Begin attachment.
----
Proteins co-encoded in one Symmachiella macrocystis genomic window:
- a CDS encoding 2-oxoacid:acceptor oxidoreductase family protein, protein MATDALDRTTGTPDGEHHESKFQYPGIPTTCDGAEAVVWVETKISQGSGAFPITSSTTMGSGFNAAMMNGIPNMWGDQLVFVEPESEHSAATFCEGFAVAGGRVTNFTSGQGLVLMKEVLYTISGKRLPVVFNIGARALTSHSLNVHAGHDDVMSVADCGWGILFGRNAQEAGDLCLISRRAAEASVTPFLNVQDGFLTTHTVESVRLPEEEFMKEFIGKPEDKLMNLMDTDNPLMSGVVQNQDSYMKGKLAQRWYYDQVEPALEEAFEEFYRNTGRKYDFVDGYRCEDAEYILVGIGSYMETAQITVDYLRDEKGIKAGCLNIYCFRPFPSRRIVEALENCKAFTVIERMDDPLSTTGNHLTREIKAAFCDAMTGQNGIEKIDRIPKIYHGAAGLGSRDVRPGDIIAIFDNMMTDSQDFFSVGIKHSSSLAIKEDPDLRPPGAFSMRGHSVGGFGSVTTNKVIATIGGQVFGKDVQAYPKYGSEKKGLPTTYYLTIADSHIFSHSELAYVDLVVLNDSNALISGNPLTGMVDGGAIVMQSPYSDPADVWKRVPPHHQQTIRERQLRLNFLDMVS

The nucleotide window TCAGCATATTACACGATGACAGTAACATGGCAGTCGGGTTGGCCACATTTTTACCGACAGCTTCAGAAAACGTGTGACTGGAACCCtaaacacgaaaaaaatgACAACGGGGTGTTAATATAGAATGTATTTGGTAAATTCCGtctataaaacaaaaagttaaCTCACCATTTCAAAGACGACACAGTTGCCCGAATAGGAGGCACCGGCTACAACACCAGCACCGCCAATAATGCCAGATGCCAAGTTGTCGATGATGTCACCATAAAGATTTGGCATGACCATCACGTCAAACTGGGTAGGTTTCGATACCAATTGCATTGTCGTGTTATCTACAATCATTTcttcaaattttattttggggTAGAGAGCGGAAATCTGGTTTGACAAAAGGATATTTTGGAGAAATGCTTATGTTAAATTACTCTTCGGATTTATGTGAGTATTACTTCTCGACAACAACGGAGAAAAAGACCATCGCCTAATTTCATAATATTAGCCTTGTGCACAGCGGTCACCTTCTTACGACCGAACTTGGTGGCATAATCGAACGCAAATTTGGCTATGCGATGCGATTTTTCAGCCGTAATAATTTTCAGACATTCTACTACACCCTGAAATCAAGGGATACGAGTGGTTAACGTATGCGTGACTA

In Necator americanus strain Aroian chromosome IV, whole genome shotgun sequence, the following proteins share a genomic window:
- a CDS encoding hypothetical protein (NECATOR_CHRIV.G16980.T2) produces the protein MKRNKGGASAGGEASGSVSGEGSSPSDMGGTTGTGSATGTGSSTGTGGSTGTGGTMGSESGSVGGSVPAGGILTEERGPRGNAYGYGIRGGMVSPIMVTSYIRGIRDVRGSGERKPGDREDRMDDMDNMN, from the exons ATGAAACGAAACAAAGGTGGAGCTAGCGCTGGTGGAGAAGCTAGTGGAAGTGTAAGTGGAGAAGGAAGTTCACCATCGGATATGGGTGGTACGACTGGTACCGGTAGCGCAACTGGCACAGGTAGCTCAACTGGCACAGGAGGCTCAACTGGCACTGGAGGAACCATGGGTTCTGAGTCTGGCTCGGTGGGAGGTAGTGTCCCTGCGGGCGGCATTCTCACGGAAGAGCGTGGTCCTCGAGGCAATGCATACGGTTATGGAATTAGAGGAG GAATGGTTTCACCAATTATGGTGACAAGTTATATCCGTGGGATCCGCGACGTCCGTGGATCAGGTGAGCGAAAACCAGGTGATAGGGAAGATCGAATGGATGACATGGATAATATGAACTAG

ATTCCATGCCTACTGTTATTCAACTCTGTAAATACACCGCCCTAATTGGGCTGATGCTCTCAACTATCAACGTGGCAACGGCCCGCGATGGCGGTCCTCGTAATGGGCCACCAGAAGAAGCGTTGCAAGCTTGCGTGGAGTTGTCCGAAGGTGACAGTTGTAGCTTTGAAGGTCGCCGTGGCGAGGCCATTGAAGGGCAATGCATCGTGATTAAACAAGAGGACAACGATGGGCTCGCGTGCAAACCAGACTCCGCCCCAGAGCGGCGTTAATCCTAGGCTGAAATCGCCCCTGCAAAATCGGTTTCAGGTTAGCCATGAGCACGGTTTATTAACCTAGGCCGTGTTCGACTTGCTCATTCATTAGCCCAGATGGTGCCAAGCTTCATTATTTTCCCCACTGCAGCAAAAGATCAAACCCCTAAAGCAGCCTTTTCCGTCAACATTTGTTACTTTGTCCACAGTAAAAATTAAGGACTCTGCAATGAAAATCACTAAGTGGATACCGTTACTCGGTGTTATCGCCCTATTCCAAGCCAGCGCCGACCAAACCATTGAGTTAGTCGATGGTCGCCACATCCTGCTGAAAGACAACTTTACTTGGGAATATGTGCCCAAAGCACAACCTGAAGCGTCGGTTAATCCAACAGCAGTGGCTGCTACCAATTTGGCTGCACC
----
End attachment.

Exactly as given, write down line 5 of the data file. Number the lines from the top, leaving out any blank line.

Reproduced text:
- a CDS encoding hypothetical protein (NECATOR_CHRIV.G16980.T2) produces the protein MKRNKGGASAGGEASGSVSGEGSSPSDMGGTTGTGSATGTGSSTGTGGSTGTGGTMGSESGSVGGSVPAGGILTEERGPRGNAYGYGIRGGMVSPIMVTSYIRGIRDVRGSGERKPGDREDRMDDMDNMN, from the exons ATGAAACGAAACAAAGGTGGAGCTAGCGCTGGTGGAGAAGCTAGTGGAAGTGTAAGTGGAGAAGGAAGTTCACCATCGGATATGGGTGGTACGACTGGTACCGGTAGCGCAACTGGCACAGGTAGCTCAACTGGCACAGGAGGCTCAACTGGCACTGGAGGAACCATGGGTTCTGAGTCTGGCTCGGTGGGAGGTAGTGTCCCTGCGGGCGGCATTCTCACGGAAGAGCGTGGTCCTCGAGGCAATGCATACGGTTATGGAATTAGAGGAG GAATGGTTTCACCAATTATGGTGACAAGTTATATCCGTGGGATCCGCGACGTCCGTGGATCAGGTGAGCGAAAACCAGGTGATAGGGAAGATCGAATGGATGACATGGATAATATGAACTAG